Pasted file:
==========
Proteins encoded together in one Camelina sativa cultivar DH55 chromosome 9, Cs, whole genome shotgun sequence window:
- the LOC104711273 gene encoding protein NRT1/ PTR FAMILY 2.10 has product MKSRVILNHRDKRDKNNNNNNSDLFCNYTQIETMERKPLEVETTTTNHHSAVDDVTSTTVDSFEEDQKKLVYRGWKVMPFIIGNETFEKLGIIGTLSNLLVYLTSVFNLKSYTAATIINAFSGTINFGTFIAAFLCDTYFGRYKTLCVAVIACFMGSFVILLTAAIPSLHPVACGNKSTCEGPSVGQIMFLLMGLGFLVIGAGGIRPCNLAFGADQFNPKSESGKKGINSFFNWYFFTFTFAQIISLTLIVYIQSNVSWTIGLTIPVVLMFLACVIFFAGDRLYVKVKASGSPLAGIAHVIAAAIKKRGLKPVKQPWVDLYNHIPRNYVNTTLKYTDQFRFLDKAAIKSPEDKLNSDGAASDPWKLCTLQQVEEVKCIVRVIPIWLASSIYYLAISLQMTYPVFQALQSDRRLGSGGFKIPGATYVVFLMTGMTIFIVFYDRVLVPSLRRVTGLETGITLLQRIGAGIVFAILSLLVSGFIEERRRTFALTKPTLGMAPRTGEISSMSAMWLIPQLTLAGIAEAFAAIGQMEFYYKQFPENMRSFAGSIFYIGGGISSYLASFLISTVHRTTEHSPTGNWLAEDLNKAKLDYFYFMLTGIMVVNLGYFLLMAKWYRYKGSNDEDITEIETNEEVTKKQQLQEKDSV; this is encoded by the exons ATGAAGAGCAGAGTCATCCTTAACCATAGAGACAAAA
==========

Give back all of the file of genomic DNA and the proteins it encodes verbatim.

Proteins encoded together in one Camelina sativa cultivar DH55 chromosome 9, Cs, whole genome shotgun sequence window:
- the LOC104711273 gene encoding protein NRT1/ PTR FAMILY 2.10 has product MKSRVILNHRDKRDKNNNNNNSDLFCNYTQIETMERKPLEVETTTTNHHSAVDDVTSTTVDSFEEDQKKLVYRGWKVMPFIIGNETFEKLGIIGTLSNLLVYLTSVFNLKSYTAATIINAFSGTINFGTFIAAFLCDTYFGRYKTLCVAVIACFMGSFVILLTAAIPSLHPVACGNKSTCEGPSVGQIMFLLMGLGFLVIGAGGIRPCNLAFGADQFNPKSESGKKGINSFFNWYFFTFTFAQIISLTLIVYIQSNVSWTIGLTIPVVLMFLACVIFFAGDRLYVKVKASGSPLAGIAHVIAAAIKKRGLKPVKQPWVDLYNHIPRNYVNTTLKYTDQFRFLDKAAIKSPEDKLNSDGAASDPWKLCTLQQVEEVKCIVRVIPIWLASSIYYLAISLQMTYPVFQALQSDRRLGSGGFKIPGATYVVFLMTGMTIFIVFYDRVLVPSLRRVTGLETGITLLQRIGAGIVFAILSLLVSGFIEERRRTFALTKPTLGMAPRTGEISSMSAMWLIPQLTLAGIAEAFAAIGQMEFYYKQFPENMRSFAGSIFYIGGGISSYLASFLISTVHRTTEHSPTGNWLAEDLNKAKLDYFYFMLTGIMVVNLGYFLLMAKWYRYKGSNDEDITEIETNEEVTKKQQLQEKDSV; this is encoded by the exons ATGAAGAGCAGAGTCATCCTTAACCATAGAGACAAAA